## Question:

I was trying to write `merge sort`

in python on my own, but it returned a list nothing to do with multiple duplicate numbers. When checking the solution code online, I was in doubt about how to create and pass values from one list to another, here is how it is written in `código correto:`

```
# a variável m desse código representa meio da lista
# create two empty arrays L[0..nL] and R[0..nR]
L = [0] * (nL + 1)
R = [0] * (nR + 1)
# copy left half of arr in L[0..nL-1]
for i in range(0, nL):
L[i] = arr[l + i]
# copy right half of arr in R[0..nR-1]
for j in range(0, nR):
R[j] = arr[m + 1 + j]
```

Next as `eu escrevi:`

```
# criei duas listas vazias
R = []
L = []
# passei metade da lista original para L
for i in range(0, nL):
tmp = a[i]
L.append(tmp)
# a outra metade para R
for j in range(nR, end):
tmp = a[j]
R.append(tmp)
```

since `nL`

and `nR`

split the list in half and half, does the way I write it result in a different list than the correct code?

## Answer:

I took a look at the code link you gave, your way of writing is also correct but you need to take into account some specific points, for example:

```
# a variável m desse código representa meio da lista
# create two empty arrays L[0..nL] and R[0..nR]
L = [0] * (nL + 1)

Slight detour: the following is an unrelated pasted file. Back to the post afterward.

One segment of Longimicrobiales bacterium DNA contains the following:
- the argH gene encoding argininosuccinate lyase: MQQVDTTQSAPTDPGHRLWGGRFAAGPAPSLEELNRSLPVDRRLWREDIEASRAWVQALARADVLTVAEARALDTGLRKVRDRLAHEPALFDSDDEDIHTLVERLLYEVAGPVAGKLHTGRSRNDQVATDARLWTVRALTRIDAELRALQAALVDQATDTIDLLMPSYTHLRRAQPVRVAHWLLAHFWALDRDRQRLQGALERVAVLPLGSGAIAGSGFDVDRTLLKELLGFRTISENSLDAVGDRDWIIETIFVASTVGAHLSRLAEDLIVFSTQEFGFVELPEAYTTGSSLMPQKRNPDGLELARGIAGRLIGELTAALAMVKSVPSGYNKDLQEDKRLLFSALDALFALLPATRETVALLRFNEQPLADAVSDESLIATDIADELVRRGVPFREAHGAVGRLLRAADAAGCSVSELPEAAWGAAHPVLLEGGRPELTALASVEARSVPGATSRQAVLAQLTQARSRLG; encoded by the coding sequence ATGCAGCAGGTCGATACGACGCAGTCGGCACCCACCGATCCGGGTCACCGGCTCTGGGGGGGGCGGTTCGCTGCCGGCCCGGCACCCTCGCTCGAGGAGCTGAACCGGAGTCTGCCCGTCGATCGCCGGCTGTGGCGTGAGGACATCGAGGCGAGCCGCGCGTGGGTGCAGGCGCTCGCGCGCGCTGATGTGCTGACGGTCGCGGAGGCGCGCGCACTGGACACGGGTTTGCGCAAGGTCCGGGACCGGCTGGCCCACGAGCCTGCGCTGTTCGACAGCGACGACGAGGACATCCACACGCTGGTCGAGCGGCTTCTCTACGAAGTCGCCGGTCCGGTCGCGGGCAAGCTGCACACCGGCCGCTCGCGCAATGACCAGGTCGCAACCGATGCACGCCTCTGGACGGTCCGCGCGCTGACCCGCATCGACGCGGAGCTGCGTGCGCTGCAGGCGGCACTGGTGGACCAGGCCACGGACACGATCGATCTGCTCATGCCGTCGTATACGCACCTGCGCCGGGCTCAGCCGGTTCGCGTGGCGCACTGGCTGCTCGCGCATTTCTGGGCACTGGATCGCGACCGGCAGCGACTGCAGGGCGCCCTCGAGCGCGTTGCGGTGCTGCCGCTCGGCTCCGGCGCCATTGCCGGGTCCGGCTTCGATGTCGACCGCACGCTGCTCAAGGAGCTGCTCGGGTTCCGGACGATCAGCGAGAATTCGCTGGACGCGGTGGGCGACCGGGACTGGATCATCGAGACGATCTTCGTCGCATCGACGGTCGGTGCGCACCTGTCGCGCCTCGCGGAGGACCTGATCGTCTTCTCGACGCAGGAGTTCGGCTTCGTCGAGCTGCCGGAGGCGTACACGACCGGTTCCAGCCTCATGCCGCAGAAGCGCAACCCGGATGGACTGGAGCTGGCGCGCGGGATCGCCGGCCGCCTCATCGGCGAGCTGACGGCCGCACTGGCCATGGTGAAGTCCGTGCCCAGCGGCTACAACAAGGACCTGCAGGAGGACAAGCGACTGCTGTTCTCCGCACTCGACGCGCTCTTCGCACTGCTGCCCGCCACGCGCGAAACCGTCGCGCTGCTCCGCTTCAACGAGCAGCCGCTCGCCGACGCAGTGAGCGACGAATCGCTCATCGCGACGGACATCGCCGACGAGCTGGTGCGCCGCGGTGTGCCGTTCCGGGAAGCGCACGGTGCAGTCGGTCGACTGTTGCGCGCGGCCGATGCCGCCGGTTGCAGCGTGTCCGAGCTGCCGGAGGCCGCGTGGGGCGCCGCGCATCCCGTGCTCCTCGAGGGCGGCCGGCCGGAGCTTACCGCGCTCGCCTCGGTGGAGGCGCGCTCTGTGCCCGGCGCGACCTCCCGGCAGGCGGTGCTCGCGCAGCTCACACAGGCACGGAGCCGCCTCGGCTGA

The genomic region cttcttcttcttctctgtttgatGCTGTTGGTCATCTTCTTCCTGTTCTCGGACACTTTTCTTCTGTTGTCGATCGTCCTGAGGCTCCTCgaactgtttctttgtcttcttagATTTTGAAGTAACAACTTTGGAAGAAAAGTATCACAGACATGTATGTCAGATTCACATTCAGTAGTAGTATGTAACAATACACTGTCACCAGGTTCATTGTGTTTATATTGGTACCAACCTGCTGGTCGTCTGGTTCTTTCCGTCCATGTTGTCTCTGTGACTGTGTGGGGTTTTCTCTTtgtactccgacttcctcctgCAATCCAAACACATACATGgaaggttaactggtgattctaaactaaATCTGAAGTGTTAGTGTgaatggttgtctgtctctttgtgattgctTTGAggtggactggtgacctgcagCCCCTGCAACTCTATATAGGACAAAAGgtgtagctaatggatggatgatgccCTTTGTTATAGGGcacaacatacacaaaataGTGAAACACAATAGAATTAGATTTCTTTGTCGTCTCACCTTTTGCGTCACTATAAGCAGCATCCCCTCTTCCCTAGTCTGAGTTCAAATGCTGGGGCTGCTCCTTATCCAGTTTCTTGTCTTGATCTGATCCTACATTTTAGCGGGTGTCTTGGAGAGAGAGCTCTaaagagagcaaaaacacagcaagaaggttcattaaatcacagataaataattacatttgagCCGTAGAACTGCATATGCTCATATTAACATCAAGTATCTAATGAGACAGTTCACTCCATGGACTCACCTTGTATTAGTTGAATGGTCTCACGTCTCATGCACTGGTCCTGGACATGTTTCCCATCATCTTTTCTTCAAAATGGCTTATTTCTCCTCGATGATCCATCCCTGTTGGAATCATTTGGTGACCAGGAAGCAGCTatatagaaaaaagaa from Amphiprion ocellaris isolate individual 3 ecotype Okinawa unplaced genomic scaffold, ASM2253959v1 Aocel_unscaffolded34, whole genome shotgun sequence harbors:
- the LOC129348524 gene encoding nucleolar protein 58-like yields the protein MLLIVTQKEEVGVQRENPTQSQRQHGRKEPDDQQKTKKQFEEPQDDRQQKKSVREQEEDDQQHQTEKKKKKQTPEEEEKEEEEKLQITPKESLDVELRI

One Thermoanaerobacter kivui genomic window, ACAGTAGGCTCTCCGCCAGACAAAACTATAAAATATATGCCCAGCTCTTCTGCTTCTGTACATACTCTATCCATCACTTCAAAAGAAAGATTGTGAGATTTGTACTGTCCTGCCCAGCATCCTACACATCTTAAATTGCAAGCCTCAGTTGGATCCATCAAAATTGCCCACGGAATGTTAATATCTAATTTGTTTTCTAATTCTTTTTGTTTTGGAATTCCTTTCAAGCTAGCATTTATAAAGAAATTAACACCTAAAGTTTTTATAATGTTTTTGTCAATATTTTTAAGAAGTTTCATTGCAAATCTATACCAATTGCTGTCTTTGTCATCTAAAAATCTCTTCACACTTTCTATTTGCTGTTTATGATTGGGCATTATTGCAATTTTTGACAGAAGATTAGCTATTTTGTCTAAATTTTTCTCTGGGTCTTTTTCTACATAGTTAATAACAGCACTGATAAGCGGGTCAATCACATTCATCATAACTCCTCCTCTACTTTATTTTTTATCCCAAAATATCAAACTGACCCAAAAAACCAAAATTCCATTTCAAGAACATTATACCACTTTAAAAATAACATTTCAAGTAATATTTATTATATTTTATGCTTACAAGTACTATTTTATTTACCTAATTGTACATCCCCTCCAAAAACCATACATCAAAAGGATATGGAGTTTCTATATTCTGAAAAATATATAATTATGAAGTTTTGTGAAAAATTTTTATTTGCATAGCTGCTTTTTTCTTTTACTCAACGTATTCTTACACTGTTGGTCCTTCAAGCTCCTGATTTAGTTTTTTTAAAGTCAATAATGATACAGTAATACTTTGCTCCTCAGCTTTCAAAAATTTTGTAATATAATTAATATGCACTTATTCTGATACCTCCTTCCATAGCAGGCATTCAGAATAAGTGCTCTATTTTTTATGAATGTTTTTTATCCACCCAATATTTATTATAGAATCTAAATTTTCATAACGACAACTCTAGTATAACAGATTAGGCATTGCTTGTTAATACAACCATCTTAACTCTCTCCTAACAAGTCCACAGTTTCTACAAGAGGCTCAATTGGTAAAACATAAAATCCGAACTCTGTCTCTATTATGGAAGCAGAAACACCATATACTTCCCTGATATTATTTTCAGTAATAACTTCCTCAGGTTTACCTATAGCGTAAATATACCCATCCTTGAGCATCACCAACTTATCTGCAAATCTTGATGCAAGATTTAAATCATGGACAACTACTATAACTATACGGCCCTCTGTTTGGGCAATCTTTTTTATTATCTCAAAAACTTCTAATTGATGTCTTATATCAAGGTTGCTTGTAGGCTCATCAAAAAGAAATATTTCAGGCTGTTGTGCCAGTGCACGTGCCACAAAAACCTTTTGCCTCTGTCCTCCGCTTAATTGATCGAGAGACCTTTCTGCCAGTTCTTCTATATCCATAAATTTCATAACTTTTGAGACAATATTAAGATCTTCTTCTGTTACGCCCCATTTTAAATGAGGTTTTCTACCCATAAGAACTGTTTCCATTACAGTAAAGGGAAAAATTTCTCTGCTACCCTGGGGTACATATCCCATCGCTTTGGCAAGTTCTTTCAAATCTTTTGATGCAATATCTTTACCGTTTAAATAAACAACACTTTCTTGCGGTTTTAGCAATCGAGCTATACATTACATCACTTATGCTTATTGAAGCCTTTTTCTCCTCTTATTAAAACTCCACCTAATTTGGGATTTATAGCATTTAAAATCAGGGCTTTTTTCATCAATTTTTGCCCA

R = [0] * (nR + 1)
```

In this part, you can see that a list L and R was created with an extra index, different from what you did, but that has an explanation.

During the code, it is noticed that the "math.inf" was used as a sentinel value, ie:

```
# put infinity as sentinel value at the end of Both L and R
L[nL] = math.inf
R[nR] = math.inf
```

To facilitate analysis and ordering, he determined an "infinite" value at the end of each of these lists, thus:

```
# iterate over L and R
# and copy the smallest of L[i] and R[j] to arr[k]
i = 0
j = 0
for k in range(l, r + 1):
if L[i] <= R[j]:
arr[k] = L[i]
i += 1
else:
arr[k] = R[j]
j += 1
```

When iterated, it won't run the risk of suffering an "index out of range exception", because whenever it reaches the end of the list, this (infinite) value will never be smaller, thus the index " i", or "j" for this case, will not exceed the limit.

That is, if you want to solve in the same way, you need to use the same strategy, unless you prefer to do it differently, for example:

```
i=j=k=0
while i<len(L) and j<len(R):
if L[i]<R[j]:
arr[k]=L[i]
i+=1
elif R[j]<L[i]:
arr[k]=R[j]
j+=1
k+=1
#Essa parte adiciona os elementos que sobraram
while j<len(R):
arr[k]=R[j]
j+=1
k+=1
while i<len(L):
arr[k] = L[i]
i+=1
k+=1
```

A good explanation of this method can be found here: https://www.geeksforgeeks.org/merge-sort/

Note: In your iteration, you don't need to create the variable "tmp", as the list "arr" is a list of integers, the integers are immutable, so you can simply: L.append(a[1])